Hands-on Training Opportunities Create Interest in Construction Jobs

Some nationwide programs are using hands-on experiences to generate interest and train future construction industry employees

Construction worker we want you freedigitalphotos 55a6937bae1b3

This four-part article series addresses nationwide programs and initiatives developed to recruit and train skilled workers to help fill the construction industry’s labor shortage and workforce needs. 

Construction employment is up and the unemployment rate is dropping. Yet even with these positive numbers the construction industry is still facing a real threat of worker shortage with the lack of skilled laborers entering the industry. Nationwide programs and initiatives are working to recruit, educate and train the next generation of construction workers.

Construction Craft Professional Demand through June 2018

Construction Career Days

Construction Career Days (CCD) events are held all across the nation as a way to introduce middle and high school students to the construction industry.

The first Construction Careers Fair was held in March 1999 in Lewisville, Texas. Founders Mike LaPointe, Humberto Martinez, Ross Martinez and Greg Mooney started the program to address the 2,000 or so vacant construction jobs in the Dallas/Ft. Worth area. In addition, Humberto Martinez says the founders wanted to address the general public’s negative image of the construction industry and the lack of information about the diversity of careers the industry offers.

The founders wanted to create something that would offer youth more than what the typical “career fair” was offering. They wanted to present an attention grabbing, hands-on experience for attendees. “The CCD program was specifically focused on showcasing careers in the industry by having the kids perform one or more activities typical of the various careers the industry has to offer,” Martinez says. Accompanied by personnel who actually work in the particular field, CCD attendees learn what each career involves, what it takes to prepare for the career and the salary range they can expect.

According to Martinez, youth attending the events have the opportunity to:

  • Operate heavy pieces of construction equipment
  • Use survey and GPS instruments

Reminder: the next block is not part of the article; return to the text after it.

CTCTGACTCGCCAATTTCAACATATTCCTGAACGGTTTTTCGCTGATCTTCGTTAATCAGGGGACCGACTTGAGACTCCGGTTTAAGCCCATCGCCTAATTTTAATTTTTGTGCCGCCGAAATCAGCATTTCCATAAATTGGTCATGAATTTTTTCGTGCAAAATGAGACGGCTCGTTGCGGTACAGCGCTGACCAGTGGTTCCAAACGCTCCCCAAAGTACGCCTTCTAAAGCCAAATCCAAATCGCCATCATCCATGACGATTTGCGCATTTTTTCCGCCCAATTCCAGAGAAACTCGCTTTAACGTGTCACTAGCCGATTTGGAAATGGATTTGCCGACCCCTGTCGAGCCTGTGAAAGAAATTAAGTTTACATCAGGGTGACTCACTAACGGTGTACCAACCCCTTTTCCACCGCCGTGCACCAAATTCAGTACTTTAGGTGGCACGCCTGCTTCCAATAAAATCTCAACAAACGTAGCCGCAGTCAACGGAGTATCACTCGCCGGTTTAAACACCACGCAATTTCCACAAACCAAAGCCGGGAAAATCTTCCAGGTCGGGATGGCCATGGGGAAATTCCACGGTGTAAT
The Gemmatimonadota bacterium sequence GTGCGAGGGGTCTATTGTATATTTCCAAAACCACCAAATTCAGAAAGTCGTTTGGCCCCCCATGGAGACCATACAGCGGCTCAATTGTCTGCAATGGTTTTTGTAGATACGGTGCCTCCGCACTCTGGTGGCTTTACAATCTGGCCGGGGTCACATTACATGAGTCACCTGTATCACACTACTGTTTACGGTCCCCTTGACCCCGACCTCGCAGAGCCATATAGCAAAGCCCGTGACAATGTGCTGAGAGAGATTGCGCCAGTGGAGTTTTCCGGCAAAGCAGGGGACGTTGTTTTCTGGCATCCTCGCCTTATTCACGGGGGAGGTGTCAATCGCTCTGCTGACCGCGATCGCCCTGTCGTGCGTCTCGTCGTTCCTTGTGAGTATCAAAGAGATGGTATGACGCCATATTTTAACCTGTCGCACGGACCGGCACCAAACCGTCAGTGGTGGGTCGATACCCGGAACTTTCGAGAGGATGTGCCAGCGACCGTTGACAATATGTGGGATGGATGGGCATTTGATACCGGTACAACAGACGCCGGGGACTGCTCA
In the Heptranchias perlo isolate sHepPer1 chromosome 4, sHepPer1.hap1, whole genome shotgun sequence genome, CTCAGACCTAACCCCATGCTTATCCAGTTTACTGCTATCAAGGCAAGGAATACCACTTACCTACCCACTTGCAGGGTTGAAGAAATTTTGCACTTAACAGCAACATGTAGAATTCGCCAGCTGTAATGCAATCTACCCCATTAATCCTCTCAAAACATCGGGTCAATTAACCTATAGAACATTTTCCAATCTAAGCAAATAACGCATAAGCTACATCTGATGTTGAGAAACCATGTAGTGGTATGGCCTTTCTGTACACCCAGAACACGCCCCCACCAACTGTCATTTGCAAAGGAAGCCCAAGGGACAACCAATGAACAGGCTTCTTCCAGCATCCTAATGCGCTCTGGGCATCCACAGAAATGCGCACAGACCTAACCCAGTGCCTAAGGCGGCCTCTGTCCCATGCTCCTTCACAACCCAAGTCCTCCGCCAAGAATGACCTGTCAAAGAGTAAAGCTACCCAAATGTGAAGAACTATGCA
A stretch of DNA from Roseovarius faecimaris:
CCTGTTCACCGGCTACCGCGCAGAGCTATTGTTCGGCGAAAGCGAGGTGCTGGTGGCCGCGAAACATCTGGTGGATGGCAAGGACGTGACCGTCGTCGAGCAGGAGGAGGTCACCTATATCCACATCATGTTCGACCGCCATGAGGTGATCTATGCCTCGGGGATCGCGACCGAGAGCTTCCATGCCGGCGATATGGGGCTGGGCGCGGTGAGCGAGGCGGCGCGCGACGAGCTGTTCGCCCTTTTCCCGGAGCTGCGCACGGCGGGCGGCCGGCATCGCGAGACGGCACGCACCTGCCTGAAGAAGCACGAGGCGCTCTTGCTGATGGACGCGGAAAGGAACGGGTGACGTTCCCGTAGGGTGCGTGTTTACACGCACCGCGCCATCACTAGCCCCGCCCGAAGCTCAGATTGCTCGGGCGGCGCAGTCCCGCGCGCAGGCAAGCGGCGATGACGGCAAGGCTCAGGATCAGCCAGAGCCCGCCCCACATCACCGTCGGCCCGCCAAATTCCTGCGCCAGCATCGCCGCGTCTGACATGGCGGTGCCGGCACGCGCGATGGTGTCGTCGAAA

• Operate various power tools
  • Weld
  • Tie steel
  • Design and load test a bridge using CAD software
  • Perform electrical wiring exercises
  • Do pipe fitting
  • Participate in various construction-related competitions
  • Assist in designing or operating traffic control devices
  • Operate various equipment simulators
  • Construct a toolbox out of wood or sheet metal
  • Climb a utility pole and perform an assigned task
  • Learn about the sequencing of various types of construction work

The success of the very first event led the founders to replicate the event in other parts of Texas, Arkansas, New Mexico, Oklahoma and Louisiana.

Over 600,000 students have participated in CCD events offered throughout the country, Martinez says. Events are typically planned and hosted by local teams representing the industry, labor organizations, government, educators, schools and community organizations. Construction Career Days events typically last one to three days, and many become annual events.

“Many teams are using the events as a springboard to develop additional programs (teacher externships, mentoring and shadowing programs, speakers' lists, etc.) to continue the interaction between the industry and the schools that participate in the events,” Martinez says.

Construction contractors can get involved in Construction Career Days either by contacting a person in their state who is running an existing CCD event, or if there isn’t an active program in the area contractors could help start one. Anyone looking to start a new CCD event or find the appropriate contact for your state can contact Humberto Martinez at hmartinez400@msn.com.